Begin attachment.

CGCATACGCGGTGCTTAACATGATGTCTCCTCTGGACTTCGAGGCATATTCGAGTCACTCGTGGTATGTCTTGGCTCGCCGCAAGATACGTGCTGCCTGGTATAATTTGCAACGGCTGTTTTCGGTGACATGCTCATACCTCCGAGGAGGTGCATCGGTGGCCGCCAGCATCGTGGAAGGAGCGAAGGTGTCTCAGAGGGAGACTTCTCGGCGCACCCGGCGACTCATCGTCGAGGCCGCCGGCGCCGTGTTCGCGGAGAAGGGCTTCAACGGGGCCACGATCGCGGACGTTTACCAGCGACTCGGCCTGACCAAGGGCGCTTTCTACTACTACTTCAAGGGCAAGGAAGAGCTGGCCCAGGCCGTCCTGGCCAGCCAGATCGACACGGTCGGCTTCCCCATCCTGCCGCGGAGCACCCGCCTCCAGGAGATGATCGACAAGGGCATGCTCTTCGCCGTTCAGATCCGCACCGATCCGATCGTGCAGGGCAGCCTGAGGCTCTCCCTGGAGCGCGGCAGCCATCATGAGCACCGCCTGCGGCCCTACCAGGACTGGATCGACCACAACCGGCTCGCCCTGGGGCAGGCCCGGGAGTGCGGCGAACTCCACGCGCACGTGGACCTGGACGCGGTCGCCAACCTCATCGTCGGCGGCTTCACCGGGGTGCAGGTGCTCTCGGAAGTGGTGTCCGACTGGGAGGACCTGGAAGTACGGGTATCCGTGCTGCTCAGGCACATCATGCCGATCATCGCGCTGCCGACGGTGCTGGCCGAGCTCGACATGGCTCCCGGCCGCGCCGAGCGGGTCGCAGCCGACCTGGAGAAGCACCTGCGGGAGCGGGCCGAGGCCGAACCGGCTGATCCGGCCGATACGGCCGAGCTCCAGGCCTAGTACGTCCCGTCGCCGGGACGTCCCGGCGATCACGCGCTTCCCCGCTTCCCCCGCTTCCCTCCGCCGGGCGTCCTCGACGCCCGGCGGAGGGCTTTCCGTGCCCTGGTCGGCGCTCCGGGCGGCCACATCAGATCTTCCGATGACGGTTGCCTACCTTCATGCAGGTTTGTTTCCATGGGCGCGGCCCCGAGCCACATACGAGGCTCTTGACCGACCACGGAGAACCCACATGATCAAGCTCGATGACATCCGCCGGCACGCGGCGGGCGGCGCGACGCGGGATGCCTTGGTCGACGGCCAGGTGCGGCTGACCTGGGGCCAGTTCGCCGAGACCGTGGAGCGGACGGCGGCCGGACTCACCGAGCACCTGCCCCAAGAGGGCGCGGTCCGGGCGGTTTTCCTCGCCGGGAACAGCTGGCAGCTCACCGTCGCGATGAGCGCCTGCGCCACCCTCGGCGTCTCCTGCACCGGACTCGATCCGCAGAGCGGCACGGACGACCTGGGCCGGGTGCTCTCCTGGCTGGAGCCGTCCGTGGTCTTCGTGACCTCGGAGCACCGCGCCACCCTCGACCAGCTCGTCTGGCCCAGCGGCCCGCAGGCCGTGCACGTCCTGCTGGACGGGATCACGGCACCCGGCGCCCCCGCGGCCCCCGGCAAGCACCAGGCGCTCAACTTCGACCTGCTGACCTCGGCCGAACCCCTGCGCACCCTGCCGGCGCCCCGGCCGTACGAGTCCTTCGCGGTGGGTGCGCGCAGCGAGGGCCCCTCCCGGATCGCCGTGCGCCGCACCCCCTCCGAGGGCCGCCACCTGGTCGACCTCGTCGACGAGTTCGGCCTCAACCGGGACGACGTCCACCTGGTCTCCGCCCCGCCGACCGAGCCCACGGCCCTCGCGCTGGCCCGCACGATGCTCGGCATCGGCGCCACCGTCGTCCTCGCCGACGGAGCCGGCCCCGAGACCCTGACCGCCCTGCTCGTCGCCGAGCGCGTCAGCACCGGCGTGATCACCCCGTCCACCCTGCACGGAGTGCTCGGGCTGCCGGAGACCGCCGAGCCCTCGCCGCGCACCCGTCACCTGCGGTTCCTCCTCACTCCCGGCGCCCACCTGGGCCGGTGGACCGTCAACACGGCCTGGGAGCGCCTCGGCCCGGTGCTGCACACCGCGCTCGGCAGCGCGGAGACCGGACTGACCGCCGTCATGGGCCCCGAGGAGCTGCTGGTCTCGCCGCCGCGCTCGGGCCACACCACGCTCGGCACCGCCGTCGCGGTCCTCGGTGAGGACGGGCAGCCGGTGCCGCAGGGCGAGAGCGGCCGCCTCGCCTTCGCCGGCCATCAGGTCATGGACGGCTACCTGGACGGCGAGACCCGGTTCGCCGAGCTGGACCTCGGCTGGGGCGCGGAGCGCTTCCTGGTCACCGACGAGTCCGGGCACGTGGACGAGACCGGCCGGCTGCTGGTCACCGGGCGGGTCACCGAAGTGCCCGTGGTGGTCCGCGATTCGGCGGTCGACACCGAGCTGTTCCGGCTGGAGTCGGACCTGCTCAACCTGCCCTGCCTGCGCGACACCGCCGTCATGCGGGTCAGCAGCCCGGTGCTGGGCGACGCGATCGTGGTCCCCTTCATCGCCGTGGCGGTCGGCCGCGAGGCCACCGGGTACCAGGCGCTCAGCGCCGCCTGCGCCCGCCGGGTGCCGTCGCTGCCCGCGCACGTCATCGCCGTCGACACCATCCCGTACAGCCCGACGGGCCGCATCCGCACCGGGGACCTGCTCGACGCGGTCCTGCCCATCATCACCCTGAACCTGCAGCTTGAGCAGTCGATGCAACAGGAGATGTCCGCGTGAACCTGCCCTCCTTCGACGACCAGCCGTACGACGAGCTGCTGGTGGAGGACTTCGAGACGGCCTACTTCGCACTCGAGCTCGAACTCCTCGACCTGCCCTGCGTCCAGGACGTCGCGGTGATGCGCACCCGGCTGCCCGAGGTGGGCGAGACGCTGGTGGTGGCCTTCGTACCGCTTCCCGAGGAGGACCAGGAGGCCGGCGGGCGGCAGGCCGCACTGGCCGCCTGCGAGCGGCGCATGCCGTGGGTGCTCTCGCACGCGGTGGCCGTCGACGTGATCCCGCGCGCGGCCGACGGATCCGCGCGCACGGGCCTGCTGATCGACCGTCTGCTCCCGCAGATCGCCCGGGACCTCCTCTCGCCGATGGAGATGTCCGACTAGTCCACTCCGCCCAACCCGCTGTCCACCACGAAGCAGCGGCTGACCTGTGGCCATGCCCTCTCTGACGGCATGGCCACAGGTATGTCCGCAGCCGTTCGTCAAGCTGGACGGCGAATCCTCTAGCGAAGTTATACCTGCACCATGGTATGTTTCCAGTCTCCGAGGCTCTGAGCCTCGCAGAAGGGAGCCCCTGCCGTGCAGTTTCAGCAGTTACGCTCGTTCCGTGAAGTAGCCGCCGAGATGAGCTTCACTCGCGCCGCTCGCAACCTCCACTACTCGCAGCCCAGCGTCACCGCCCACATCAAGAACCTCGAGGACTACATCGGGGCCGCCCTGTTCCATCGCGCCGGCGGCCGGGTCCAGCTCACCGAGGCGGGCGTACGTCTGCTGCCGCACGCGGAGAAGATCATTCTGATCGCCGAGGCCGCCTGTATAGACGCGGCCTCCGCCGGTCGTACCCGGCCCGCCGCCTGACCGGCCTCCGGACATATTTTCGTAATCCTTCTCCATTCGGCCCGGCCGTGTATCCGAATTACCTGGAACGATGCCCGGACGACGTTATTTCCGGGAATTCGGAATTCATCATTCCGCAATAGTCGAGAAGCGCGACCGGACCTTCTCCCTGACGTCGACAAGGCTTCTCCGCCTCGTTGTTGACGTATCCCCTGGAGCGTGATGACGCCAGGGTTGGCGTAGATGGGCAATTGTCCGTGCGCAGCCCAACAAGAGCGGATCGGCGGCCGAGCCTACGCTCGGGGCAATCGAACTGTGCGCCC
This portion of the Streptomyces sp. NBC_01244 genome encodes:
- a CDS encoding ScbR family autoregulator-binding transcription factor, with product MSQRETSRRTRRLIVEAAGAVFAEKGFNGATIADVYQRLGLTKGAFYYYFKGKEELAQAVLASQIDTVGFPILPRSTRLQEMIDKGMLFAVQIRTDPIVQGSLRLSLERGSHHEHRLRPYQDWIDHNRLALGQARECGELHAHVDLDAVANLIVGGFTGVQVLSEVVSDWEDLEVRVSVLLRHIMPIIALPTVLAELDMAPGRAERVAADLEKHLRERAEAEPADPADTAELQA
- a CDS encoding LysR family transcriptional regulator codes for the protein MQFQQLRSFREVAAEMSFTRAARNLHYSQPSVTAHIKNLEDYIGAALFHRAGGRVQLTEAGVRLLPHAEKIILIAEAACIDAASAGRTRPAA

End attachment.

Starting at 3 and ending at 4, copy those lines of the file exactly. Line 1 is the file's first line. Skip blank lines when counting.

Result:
- a CDS encoding ScbR family autoregulator-binding transcription factor, with product MSQRETSRRTRRLIVEAAGAVFAEKGFNGATIADVYQRLGLTKGAFYYYFKGKEELAQAVLASQIDTVGFPILPRSTRLQEMIDKGMLFAVQIRTDPIVQGSLRLSLERGSHHEHRLRPYQDWIDHNRLALGQARECGELHAHVDLDAVANLIVGGFTGVQVLSEVVSDWEDLEVRVSVLLRHIMPIIALPTVLAELDMAPGRAERVAADLEKHLRERAEAEPADPADTAELQA
- a CDS encoding LysR family transcriptional regulator codes for the protein MQFQQLRSFREVAAEMSFTRAARNLHYSQPSVTAHIKNLEDYIGAALFHRAGGRVQLTEAGVRLLPHAEKIILIAEAACIDAASAGRTRPAA